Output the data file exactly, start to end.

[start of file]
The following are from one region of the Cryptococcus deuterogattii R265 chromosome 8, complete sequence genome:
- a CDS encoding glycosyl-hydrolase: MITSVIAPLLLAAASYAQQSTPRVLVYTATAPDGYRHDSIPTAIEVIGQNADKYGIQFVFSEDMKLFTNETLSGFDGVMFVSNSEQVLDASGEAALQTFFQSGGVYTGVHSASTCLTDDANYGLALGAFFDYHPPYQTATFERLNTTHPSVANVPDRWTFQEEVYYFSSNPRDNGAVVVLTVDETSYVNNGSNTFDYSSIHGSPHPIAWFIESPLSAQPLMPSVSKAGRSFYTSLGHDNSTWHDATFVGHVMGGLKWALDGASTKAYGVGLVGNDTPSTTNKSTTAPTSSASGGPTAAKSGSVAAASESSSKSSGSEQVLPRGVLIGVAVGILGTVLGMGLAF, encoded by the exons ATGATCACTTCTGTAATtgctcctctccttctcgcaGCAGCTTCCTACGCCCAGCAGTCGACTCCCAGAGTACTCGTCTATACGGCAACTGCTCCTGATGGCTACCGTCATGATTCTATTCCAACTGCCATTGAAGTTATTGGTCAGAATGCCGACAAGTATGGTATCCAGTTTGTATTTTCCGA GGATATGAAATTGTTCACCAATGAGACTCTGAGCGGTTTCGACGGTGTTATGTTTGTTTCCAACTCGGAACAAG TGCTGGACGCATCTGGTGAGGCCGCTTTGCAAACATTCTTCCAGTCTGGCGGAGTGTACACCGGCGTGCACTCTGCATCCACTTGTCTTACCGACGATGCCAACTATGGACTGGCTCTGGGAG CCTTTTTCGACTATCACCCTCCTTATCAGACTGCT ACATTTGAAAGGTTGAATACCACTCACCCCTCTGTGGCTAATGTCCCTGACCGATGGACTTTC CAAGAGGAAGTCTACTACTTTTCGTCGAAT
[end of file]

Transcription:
The following are from one region of the Cryptococcus deuterogattii R265 chromosome 8, complete sequence genome:
- a CDS encoding glycosyl-hydrolase: MITSVIAPLLLAAASYAQQSTPRVLVYTATAPDGYRHDSIPTAIEVIGQNADKYGIQFVFSEDMKLFTNETLSGFDGVMFVSNSEQVLDASGEAALQTFFQSGGVYTGVHSASTCLTDDANYGLALGAFFDYHPPYQTATFERLNTTHPSVANVPDRWTFQEEVYYFSSNPRDNGAVVVLTVDETSYVNNGSNTFDYSSIHGSPHPIAWFIESPLSAQPLMPSVSKAGRSFYTSLGHDNSTWHDATFVGHVMGGLKWALDGASTKAYGVGLVGNDTPSTTNKSTTAPTSSASGGPTAAKSGSVAAASESSSKSSGSEQVLPRGVLIGVAVGILGTVLGMGLAF, encoded by the exons ATGATCACTTCTGTAATtgctcctctccttctcgcaGCAGCTTCCTACGCCCAGCAGTCGACTCCCAGAGTACTCGTCTATACGGCAACTGCTCCTGATGGCTACCGTCATGATTCTATTCCAACTGCCATTGAAGTTATTGGTCAGAATGCCGACAAGTATGGTATCCAGTTTGTATTTTCCGA GGATATGAAATTGTTCACCAATGAGACTCTGAGCGGTTTCGACGGTGTTATGTTTGTTTCCAACTCGGAACAAG TGCTGGACGCATCTGGTGAGGCCGCTTTGCAAACATTCTTCCAGTCTGGCGGAGTGTACACCGGCGTGCACTCTGCATCCACTTGTCTTACCGACGATGCCAACTATGGACTGGCTCTGGGAG CCTTTTTCGACTATCACCCTCCTTATCAGACTGCT ACATTTGAAAGGTTGAATACCACTCACCCCTCTGTGGCTAATGTCCCTGACCGATGGACTTTC CAAGAGGAAGTCTACTACTTTTCGTCGAAT